DAvenant


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Davenant

(ˈdævənənt)
n
(Biography) Sir William. 1606–68, English dramatist and poet: poet laureate (1638–68). His plays include Love and Honour (1634)
Collins English Dictionary – Complete and Unabridged, 12th Edition 2014 © HarperCollins Publishers 1991, 1994, 1998, 2000, 2003, 2006, 2007, 2009, 2011, 2014

D'Av•e•nant

or Dav•e•nant

(ˈdæv ə nənt)

n.
Sir William, 1606–68, English poet, playwright, and producer: poet laureate 1638–68.
Random House Kernerman Webster's College Dictionary, © 2010 K Dictionaries Ltd. Copyright 2005, 1997, 1991 by Random House, Inc. All rights reserved.
References in classic literature ?
Then she remembered Cecil Davenant and his strange manner - the story which he was even now waiting to tell her.
I lived on the edge of the village then, and had just lost myself over Davenant's "Gondibert," that winter that I labored with a lethargy -- which, by the way, I never knew whether to regard as a family complaint, having an uncle who goes to sleep shaving himself, and is obliged to sprout potatoes in a cellar Sundays, in order to keep awake and keep the Sabbath, or as the consequence of my attempt to read Chalmers' collection of English poetry without skipping.
We passed the Cedars this morning, just exactly as Mary Davenant was standing at the gate, wishing good-bye to Mister I forget his name.
Noticeable again, among the whole-plate portraits, is the thoroughly reassuring countenance of Steele, the singularly fine heads of John, Charles, and Fanny Kemble, while the certainly plain, pinched countenance of William Davenant reminds one of Charles Kean, and might well have lighted up, as did his, when the soul came into it, into power and charm, as the speaking eyes assure us even in its repose.
That was written by William Davenant, poet-laureate.
150), a facile writer, Sir William Davenant, had begun, cautiously, a few years before the Restoration, to produce operas and other works of dramatic nature; and the returning Court had brought from Paris a passion for the stage, which therefore offered the best and indeed the only field for remunerative literary effort.
(35) Although the first unidentified woman performed on the London stage in a production of Othello, staged by Killigrew circa 8 December 1660, she "cannot rival Mary Saunderson as the first identified player of great female Shakespearean roles" (Mary Edmond, Rare Sir William Davenant [Manchester U.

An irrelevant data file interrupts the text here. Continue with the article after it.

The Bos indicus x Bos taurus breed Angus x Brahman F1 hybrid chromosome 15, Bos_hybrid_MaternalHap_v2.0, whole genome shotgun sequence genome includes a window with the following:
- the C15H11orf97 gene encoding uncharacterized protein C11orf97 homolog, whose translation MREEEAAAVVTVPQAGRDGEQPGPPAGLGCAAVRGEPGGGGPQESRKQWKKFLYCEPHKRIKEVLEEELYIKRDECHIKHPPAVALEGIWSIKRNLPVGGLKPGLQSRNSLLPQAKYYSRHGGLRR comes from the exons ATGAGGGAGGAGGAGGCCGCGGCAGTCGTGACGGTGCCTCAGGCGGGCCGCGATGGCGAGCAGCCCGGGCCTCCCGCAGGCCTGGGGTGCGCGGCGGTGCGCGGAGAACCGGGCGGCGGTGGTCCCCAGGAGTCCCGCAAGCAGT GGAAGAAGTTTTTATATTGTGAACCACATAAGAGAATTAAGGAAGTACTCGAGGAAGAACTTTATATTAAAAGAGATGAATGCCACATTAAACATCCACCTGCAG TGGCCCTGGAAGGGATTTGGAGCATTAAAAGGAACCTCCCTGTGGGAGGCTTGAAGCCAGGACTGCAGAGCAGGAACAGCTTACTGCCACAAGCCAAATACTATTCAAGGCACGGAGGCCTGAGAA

Hazelton Spencer gives a list of many such minor changes; examples will also be apparent from my detailed discussion of Ward's alterations below.[6] Spencer, who takes a very negative view of Q1676's 'ruthless cuts' and 'mutilations of Shakespeare's diction', argues that William Davenant was the 'editor' in question on the basis of comparable changes in his acknowledged versions of Macbeth and The Law against Lovers (Measure for Measure); he assumes the 1676 Hamlet text derives from the early 1660s as it is treated more conservatively: Davenant grew bolder as an adaptor later in the decade (he died in 1668).
(He might have noted that Massinger once threatened to confute with a cudgel an anonymous adversary, probably Davenant, if verse persuasion failed.) The tragedies, not surprisingly, hold out the least hope of synthesis between the old and the new.
Davenant had pruned the play vigorously for performance, as is indicated by the 1676 and 1695 quartos, which present the play 'as it is now Acted at his Highness the Duke of York's Theatre'.
Masques such as Daniel's The Vision of the Twelve Goddesses and Tethys'Festival and Davenant's Luminalia played a vital role in forming and publicizing such alliances.
The rebels very likely had no idea about the history of benefits nor exactly what rights were granted in the 1663 patent to Sir William Davenant under which Covent Garden still operated.